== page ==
I attend several conferences a year, sometimes as a participant, volunteer, or to staff a booth and one thing always stands out.  Folks who staff booths have a very visible tendency to  sit in a chair behind a table.  That’s it.

Engagement RULE 1:  When staffing a booth at a conference, get up!  Stand at the front of your table, or better yet walk around, say hello, share a smile, and talk to people. Engagement begins with YOU, not with pamphlets, brochures, videos or demo equipment.

One of my recent booth experiences was literally embarrassing.  I was working with a non-profit group who provide holiday meals, gifts and an all around great time to the homeless and needy.  My role was to distribute one clean pair of socks to everyone in line.  First, they received hats, then gloves, then they reached my sock station.

I had noticed that the two people distributing hats and gloves said nothing to any of the recipients, simply stood with their hands outstretched, hats or gloves dangling for the taking.  Made me ache.

So I began watching people when they arrived at the hat station, and as they proceeded to gloves.  When they arrived at my station, I began to say things like, “Hey, it looks like you got a blue hat and gloves, want blue socks to match or want to get wild and choose brown?”

Engagement RULE 2:  Even in the most heartbreaking of situations, we have the power to offer people a choice.  People coming through the line began to smile, and in a matter of minutes I had a little crowd discussing their color choices.

At the same event, which I have to say is most wonderful overall, a group of ‘booth people’ sitting behind their desk were eating lunch.  Have I mentioned that this was a holiday dinner for over 2500 homeless and needy people?  As they waited in long lines to get their holiday meal, apparently the people in the booth couldn’t bear their own hunger until the  guests were finished.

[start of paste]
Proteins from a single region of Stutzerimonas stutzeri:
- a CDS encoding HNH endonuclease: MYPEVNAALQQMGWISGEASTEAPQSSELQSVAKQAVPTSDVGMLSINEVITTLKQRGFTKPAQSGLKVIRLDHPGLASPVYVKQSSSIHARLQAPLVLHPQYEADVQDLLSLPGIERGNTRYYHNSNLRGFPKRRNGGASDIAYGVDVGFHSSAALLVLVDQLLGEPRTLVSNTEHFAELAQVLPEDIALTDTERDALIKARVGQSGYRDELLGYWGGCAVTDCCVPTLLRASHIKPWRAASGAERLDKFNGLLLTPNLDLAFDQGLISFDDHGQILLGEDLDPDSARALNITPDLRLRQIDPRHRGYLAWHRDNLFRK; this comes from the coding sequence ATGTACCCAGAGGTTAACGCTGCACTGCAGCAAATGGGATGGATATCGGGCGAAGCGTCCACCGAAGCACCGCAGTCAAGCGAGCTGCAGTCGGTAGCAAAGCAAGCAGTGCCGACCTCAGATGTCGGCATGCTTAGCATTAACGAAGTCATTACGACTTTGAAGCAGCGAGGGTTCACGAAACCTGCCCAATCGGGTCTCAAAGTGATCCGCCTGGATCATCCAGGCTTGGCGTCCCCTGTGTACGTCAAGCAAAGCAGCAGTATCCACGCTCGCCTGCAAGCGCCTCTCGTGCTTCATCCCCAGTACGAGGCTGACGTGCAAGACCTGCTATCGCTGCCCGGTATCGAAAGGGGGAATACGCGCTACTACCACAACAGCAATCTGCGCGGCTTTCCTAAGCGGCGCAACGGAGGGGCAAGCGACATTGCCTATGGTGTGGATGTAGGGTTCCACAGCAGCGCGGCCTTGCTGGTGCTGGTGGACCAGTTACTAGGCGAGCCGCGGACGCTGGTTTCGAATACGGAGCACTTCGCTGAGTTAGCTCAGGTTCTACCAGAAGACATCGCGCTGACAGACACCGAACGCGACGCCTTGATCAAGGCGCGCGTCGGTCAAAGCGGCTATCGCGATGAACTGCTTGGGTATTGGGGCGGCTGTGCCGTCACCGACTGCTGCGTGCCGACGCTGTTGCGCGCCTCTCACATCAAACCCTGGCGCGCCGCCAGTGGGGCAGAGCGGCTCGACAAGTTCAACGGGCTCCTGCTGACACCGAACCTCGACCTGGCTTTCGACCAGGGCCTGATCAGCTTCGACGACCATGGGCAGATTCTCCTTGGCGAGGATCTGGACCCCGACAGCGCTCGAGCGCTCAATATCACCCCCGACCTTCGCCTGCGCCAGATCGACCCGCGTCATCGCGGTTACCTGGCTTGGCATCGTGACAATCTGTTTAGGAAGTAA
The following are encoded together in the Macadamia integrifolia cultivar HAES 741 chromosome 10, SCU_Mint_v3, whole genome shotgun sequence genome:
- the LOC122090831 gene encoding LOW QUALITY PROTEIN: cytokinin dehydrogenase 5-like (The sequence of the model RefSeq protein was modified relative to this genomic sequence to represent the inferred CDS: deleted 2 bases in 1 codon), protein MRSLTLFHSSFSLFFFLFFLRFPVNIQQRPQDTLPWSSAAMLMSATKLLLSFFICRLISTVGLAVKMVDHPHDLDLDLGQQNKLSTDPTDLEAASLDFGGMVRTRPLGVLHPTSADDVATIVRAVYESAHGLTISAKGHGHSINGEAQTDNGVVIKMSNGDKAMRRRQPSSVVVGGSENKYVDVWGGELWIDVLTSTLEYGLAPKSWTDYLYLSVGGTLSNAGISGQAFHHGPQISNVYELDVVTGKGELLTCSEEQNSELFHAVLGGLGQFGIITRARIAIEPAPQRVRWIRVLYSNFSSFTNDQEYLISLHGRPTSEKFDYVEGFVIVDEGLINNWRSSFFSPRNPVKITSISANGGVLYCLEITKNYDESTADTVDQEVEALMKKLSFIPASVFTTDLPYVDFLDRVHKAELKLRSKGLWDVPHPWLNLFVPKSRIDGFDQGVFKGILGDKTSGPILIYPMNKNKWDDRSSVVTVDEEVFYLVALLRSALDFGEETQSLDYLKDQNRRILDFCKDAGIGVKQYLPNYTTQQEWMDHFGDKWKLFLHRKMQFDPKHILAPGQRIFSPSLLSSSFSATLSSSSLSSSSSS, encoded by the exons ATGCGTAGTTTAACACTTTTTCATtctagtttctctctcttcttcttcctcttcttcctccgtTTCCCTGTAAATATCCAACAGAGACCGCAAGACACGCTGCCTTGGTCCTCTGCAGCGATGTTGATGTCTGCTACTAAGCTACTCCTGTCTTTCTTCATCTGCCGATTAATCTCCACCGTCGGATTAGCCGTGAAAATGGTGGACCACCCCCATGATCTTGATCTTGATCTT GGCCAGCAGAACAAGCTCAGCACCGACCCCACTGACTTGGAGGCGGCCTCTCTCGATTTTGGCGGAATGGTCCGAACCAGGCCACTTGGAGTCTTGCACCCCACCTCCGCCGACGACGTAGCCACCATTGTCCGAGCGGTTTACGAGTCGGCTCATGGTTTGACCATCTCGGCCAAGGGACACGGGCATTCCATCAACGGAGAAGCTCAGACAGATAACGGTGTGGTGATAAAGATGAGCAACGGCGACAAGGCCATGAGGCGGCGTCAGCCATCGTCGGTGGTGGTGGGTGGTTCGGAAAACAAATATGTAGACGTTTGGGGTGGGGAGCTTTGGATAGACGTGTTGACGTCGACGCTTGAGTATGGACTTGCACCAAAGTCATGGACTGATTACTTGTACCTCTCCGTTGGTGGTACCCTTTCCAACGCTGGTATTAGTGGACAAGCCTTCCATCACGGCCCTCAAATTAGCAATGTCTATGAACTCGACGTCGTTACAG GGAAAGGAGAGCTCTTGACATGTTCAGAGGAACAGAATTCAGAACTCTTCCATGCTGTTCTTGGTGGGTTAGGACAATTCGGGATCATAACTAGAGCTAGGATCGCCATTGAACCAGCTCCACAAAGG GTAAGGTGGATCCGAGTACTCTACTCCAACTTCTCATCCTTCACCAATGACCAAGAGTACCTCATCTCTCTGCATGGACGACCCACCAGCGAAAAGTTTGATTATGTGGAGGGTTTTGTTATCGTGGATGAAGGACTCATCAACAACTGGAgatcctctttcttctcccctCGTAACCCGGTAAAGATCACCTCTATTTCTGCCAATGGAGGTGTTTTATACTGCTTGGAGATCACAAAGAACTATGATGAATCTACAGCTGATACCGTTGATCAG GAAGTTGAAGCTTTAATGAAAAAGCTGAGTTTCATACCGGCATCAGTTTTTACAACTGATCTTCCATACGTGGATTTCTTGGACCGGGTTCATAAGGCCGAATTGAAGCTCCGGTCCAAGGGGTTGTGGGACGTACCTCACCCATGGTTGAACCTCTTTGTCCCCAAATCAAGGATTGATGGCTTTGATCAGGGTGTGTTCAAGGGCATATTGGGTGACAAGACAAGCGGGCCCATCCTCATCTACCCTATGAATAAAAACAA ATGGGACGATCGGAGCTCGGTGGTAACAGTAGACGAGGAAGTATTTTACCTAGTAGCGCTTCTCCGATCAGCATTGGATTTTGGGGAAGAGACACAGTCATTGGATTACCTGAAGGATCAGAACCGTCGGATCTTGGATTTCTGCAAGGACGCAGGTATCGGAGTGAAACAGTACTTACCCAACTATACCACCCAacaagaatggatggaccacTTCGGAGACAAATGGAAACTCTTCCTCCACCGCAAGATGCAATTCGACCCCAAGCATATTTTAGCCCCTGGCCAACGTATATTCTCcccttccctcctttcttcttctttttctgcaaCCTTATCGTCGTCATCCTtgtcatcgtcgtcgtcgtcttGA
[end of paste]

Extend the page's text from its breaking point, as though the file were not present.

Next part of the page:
Engagement RULE 3:  Common sense trumps education every time.

There’s no magical formula to engagement; and no remedy for those who lack it.

Be the change.

Community Administration is the New Orange

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Blame it on my Six Sigma training – I know, I know, it takes too long – but I’ve adopted a personal process when beginning any project.

Simple three steps:

  • As Is.  I carefully document, in horrific detail, every process aspect of what I’m working on.  In communities, I document permission levels, illustrate community hierarchy, identify what functionality is made available and what is not.  In short, I paint a picture of the world as is.
  • To Be.  Always have to have a goal, so I picture how i would like my piece of the world to be.  I want a vibrant community, one where there is ongoing, relevant conversation.  Did I say relevant?  Not only relevant to our particular products or services (and here’s where I acquired the “Che” moniker for being a revolutionary) but also relevant to our users who are not one dimensional techies but rather whole people who have families, interests, hobbies and aspirations.